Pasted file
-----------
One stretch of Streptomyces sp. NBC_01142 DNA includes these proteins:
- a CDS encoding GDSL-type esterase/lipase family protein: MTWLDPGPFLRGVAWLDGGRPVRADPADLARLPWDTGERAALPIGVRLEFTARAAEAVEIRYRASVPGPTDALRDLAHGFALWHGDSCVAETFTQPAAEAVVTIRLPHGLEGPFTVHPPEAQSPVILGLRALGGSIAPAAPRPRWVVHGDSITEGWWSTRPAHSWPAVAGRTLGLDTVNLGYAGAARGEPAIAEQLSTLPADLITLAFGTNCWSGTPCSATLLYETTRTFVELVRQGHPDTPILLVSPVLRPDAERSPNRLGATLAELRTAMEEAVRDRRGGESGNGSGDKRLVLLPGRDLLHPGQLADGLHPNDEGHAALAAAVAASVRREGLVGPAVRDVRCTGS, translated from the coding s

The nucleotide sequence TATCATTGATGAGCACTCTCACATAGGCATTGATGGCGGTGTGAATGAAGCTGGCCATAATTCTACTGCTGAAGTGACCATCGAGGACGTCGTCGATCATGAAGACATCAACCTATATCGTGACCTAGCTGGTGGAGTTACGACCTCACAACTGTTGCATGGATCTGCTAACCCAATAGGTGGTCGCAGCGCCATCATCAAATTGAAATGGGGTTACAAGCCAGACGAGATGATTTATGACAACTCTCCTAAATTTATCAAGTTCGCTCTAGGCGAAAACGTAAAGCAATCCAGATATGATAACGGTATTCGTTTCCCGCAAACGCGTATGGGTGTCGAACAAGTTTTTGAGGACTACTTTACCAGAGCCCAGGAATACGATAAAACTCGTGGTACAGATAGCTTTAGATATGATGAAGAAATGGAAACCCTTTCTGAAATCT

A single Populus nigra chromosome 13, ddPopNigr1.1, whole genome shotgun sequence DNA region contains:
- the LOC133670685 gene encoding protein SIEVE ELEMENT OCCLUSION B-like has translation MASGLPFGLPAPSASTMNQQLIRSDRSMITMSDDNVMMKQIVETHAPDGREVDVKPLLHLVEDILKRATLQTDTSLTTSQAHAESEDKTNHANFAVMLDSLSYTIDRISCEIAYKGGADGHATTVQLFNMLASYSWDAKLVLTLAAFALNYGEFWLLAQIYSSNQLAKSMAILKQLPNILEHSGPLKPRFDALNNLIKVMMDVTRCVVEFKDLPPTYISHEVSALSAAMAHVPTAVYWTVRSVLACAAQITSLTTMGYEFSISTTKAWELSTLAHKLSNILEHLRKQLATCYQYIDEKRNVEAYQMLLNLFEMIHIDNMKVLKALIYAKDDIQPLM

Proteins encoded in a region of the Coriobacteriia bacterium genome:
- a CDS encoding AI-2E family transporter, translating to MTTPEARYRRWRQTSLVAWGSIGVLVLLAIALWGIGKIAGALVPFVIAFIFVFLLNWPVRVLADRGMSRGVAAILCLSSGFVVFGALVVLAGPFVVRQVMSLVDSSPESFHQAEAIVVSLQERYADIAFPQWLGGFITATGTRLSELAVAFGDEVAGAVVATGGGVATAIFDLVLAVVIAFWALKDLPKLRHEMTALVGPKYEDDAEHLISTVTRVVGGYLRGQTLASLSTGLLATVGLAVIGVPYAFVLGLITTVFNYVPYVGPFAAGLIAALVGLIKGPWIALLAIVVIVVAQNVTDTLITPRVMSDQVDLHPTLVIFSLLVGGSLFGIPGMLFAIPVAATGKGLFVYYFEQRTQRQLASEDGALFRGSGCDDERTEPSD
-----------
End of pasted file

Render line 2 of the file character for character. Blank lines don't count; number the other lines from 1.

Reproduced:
- a CDS encoding GDSL-type esterase/lipase family protein: MTWLDPGPFLRGVAWLDGGRPVRADPADLARLPWDTGERAALPIGVRLEFTARAAEAVEIRYRASVPGPTDALRDLAHGFALWHGDSCVAETFTQPAAEAVVTIRLPHGLEGPFTVHPPEAQSPVILGLRALGGSIAPAAPRPRWVVHGDSITEGWWSTRPAHSWPAVAGRTLGLDTVNLGYAGAARGEPAIAEQLSTLPADLITLAFGTNCWSGTPCSATLLYETTRTFVELVRQGHPDTPILLVSPVLRPDAERSPNRLGATLAELRTAMEEAVRDRRGGESGNGSGDKRLVLLPGRDLLHPGQLADGLHPNDEGHAALAAAVAASVRREGLVGPAVRDVRCTGS, translated from the coding s